|System: PS4, Xbox One, PC|
|Pub: Bandai Namco Entertainment|
|Release: April 12, 2016|
|Players: 1-4 Players|
|Screen Resolution: 480p-1080i||Blood, Violence|
by Sean Engemann
A new chapter arises in a series that developer From Software never anticipated would include multiple entries. Thankfully Dark Souls III treads lightly with regards to shaking up the formula and upsetting the balance that has appealed to a challenge-hungry audience since its inception. The minority who have found the difficulty too punishing in past Souls games will find a slightly more gentle curve to begin, with plenty of opportunities to reinforce their Unkindled hero to tackle obstacles when the slope of that curve angles sharply south.
Your journey through the kingdom of Lothric is a tenuous trek from bonfire to bonfire - the game’s checkpoints - with anxiety compounding as you enter new corridors, turn down uncertain corners, and move further away from the sanctuary of your lit flame. Navigating the heights and depths of the imposing yet visually stunning walled-in city and the massive keep casting the town below in perpetual shadow tests your patience and tactical prowess as much as engaging the game’s deadly monsters in combat. It’s a thoroughly satisfying endeavor to set your goals with each pilgrimage away from the bonfire, deciding on whether to brave uncharted territories, retrace discovered sections to grind your currency of souls and hope for a rare loot drop, or move gingerly around lesser enemies to conserve health, magic, and rejuvenating Estus flasks against a formidable foe barring your passage.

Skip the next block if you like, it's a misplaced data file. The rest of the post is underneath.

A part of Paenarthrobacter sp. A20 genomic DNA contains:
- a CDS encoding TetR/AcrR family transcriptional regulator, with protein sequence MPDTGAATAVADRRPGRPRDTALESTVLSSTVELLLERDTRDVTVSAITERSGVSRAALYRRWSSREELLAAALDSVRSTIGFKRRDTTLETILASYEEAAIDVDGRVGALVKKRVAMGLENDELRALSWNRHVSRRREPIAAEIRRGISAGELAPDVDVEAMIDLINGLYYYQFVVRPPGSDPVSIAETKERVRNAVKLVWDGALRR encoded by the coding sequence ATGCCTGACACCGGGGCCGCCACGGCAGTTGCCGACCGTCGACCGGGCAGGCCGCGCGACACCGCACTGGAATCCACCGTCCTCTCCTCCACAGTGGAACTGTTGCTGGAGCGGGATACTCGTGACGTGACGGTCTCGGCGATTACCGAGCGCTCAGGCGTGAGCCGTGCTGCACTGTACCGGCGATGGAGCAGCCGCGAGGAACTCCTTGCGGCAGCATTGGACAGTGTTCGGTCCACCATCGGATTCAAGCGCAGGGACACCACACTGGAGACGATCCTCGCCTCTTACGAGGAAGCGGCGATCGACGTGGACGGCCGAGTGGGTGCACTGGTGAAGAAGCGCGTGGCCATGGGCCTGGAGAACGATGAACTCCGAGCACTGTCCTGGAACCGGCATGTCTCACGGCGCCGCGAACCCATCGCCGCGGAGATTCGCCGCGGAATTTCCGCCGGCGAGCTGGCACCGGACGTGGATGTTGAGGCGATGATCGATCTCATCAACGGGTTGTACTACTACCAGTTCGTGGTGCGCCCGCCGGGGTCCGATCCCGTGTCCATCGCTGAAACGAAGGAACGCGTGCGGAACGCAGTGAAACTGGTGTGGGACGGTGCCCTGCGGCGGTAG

The basic controls are presented via scratch marks on the ground, the same as the custom made ones you can leave as guidance for other players in their single-player struggle. Take heed of the text on these scrawls, as they can warn of impending doom, as well as give simple tactics that could spare your life. The fleetness of your movements has lightened from past Souls game, allowing you to react more quickly to enemy strikes, making dodges and rolls as much an asset as blocking to mitigate damage. Timing is still a critical factor, and memorizing the speed of each weapon attack, as well as their statistical strengths against an enemy’s particular resistances and vulnerabilities will determine whether you die ten times or fifty times trying to slay your opponent.
Yes, you will die, often, but though Dark Souls III presents a difficulty that borders on torturous, it is never impossible, and the level of frustration is replaced by an equal level of elation when the final strike downs your foe. There are likely to be fervent arguments that the game is unfair, but the blame for each death falls almost entirely on the player. I say "almost" because here, like in past Souls, the game’s most frustrating enemy is the camera. It’s hard to find solace and pick yourself up after the camera gets stuck in a wall or mysteriously loses its lock on the enemy, followed by a mortal blow at an inopportune time. It is the nature of the beast called a three-dimensional setting, though it stings more painfully in a game like this.
Dark Souls III plays a little with character classes, but don't feel like your choice chains you down. Yes, you're given options such as a knight, cleric, and pyromancer, but these are merely introductory templates to get a flavor on your taste buds. As you progress and spend souls to level up and increase attributes, you'll discover that your starting class transforms into an original creation fitted around your changing preferences. Perhaps you'll begin as a sorcerer, but fancy crafting a mighty greataxe from the soul of Yhorm the Giant, dedicating further level increase points to your Strength score in order to wield it properly. Or maybe as a assassin you come across a Lightning Storm miracle spell, and find yourself tempted to focus on increasing your Faith score to cast it. The pliancy of the class system keeps you from being bound to a rigid skill set, a breath of relief in a game that demands a heavy investment of patience and effort.